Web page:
childhood memories in the Middle East. Even though it's a part of the world
that has seen a good deal of conflict, the people there are warm, hospitable,
and family-oriented. I've always been creative and enjoyed reading and thought
I might end up studying either history (because of the places I've been) or
theater (because my family kind of has that tradition). I ended up taking the
practical route in college, however, and studied journalism. I live in
Richland, WA now with my husband, two children, and two cats.
what point did you decide to become a writer? Was there someone or something
that specifically inspired you?
to become a writer in college, but then my intention was a career in
journalism. I found I didn't like all the deadlines, however, so I counted
myself fortunate to be able to quit my job with Sunset Magazine (I was an Asst.
Editor for their Trade Publications) a year or two after I got married. I got
an idea for a novel around the same time, but didn't know how to begin it until
some 15 years later when I finally gave into my father's long-held desire for
me to visit his writing group. There, I took part in a writing exercise that
ended up revealing the way into my story. That was in January, 2003. Three
months later, after I'd gone back home and found a writing group of my own, I'd
finally completed the first draft of what would become my first novel, THE
RECKONING. My father had been writing in his spare time since I was a teenager
in Beirut, Lebanon. So he was definitely my inspiration, and I dedicated my
first book to him.
3. What are you working on now?
completed something entirely different for me--a middle grade fantasy with
potential for a series. I'm calling it THE ACADEMY OF THE ANCIENTS, with the
first book entitled THE HEYMAN LEGACY. An agent requested the full and I'm
hoping this will garner me representation. We'll see. In the meantime, I need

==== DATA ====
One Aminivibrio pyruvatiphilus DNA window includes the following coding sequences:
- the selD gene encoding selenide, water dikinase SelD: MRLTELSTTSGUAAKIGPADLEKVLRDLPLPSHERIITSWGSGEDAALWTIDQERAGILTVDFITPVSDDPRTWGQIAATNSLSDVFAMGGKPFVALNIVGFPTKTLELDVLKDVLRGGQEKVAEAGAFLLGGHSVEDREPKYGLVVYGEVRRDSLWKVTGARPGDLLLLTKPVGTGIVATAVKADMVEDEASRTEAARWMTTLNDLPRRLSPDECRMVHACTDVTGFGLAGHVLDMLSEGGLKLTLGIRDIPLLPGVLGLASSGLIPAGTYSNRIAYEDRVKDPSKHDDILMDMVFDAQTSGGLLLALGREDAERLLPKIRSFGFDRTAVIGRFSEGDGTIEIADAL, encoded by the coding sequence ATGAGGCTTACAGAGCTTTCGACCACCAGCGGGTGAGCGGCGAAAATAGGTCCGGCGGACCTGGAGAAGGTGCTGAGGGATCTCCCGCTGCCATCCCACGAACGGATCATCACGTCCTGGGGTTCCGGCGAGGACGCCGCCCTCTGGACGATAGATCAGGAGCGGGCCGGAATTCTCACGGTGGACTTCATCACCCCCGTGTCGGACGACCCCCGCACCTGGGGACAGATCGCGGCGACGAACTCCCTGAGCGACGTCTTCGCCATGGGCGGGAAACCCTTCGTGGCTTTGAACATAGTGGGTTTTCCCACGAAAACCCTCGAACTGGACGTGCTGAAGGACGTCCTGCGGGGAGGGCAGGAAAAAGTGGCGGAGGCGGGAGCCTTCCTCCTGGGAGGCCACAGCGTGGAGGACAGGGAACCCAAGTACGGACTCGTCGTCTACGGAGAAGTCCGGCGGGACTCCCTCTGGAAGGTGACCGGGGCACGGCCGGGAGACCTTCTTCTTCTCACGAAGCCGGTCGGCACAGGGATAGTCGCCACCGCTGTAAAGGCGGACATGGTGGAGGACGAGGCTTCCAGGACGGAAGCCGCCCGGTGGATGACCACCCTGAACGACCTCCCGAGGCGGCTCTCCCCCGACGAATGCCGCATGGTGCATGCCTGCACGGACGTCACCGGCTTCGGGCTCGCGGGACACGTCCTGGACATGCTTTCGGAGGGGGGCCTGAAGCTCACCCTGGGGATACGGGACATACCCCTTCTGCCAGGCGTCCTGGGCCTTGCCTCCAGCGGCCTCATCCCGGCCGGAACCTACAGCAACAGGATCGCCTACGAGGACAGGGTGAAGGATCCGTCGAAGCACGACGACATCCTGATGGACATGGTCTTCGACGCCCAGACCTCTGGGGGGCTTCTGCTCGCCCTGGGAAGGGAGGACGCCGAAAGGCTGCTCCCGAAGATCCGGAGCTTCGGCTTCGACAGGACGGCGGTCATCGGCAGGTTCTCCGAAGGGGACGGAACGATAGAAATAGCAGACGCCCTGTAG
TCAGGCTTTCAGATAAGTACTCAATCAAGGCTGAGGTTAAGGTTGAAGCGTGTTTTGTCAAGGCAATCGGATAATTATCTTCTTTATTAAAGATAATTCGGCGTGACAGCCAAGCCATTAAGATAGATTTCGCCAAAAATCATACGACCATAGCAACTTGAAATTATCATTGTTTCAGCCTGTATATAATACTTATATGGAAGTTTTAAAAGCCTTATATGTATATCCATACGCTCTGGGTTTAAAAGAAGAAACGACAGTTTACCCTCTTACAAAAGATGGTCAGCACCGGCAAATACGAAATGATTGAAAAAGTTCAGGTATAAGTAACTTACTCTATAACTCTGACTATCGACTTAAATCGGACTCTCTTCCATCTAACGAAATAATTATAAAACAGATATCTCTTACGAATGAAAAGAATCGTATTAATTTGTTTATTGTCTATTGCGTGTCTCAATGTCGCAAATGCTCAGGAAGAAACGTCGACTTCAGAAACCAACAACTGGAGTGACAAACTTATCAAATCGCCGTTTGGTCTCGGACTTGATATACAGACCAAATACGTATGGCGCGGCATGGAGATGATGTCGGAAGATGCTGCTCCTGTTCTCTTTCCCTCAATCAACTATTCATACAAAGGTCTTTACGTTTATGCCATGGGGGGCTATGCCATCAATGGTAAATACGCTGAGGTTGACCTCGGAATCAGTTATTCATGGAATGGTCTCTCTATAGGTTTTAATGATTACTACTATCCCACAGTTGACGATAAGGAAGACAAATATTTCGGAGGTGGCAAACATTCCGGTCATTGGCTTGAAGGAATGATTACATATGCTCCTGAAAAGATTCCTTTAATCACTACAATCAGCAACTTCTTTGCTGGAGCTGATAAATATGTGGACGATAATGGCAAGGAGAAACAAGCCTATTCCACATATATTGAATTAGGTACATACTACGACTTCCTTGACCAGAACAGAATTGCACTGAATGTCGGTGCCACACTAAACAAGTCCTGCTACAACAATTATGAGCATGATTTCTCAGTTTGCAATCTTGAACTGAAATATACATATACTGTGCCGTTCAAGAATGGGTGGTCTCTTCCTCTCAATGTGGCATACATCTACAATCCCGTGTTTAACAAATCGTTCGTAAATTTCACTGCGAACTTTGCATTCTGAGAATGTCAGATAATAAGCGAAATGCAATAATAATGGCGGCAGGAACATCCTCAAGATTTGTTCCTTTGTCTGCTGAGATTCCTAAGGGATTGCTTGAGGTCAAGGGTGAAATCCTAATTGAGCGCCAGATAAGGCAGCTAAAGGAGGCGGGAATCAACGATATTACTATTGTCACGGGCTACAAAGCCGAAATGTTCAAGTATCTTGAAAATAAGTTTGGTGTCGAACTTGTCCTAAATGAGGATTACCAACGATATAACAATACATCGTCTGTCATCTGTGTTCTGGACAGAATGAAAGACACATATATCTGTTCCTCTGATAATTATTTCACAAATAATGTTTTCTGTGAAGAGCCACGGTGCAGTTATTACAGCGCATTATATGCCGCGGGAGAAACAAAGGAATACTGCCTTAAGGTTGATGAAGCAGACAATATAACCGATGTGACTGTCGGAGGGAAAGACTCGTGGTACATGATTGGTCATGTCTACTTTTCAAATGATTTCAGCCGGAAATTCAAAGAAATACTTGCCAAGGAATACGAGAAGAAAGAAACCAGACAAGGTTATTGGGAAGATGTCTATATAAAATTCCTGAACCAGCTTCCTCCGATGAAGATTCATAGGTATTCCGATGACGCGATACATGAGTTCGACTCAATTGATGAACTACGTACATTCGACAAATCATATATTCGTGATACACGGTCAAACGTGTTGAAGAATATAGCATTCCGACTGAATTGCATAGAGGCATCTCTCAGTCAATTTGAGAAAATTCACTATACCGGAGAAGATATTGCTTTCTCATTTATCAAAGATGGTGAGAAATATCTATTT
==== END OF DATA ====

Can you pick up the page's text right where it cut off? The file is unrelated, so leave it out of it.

to flesh out the rest of the series.
do you write: outline or seat of your pants, and why?
I've always written by the seat of my pants because it allows the story to grow
more organically. I find that once I start with a character in an interesting
situation, the story and other characters tend to develop on their own. And
it's almost as if something higher is at work in my creative process. For
example, in my last novel, A NIGHT ON MOON HILL, I decided I wanted my main
character, Daphne, to take a book with her for comfort when she goes to meet
young Eric for the first time. I figured that since she was an author who was
uncomfortable with strangers, she would take something like that with her. So I
had to pick a book. I looked back on my shelf and "randomly" picked
out "Look Homeward Angel" by Thomas Wolfe then realized when Eric spies
it in Daphne's hands that it's the perfect book to spark a conversation between
them because he's passionate about angels. Not only that, but as I wrote the
dialogue between them, I had him question the title. That made me do a bit of
research so Daphne could tell him where the title came from, which led me to
Milton's poem, "Lycidas." It was such a perfect fit for the novel,
given its beginning involving a drowning. It was like serendipity! But I know
it's more than that. I really do believe that the Spirit assists in the
however, I'm having to write a series and I simply can't keep everything
straight without an outline. I wrote the first book in the series without an
outline, for the most part (though I sketched some plot points out in my head
as I got 2/3 of the way in), but now I know I'm going to have to re-read that
first manuscript, jot down all the questions raised and left unanswered (there
aren't too many), and then outline the rest of the series to make certain
everything I have in mind is revealed at the right time and nothing is left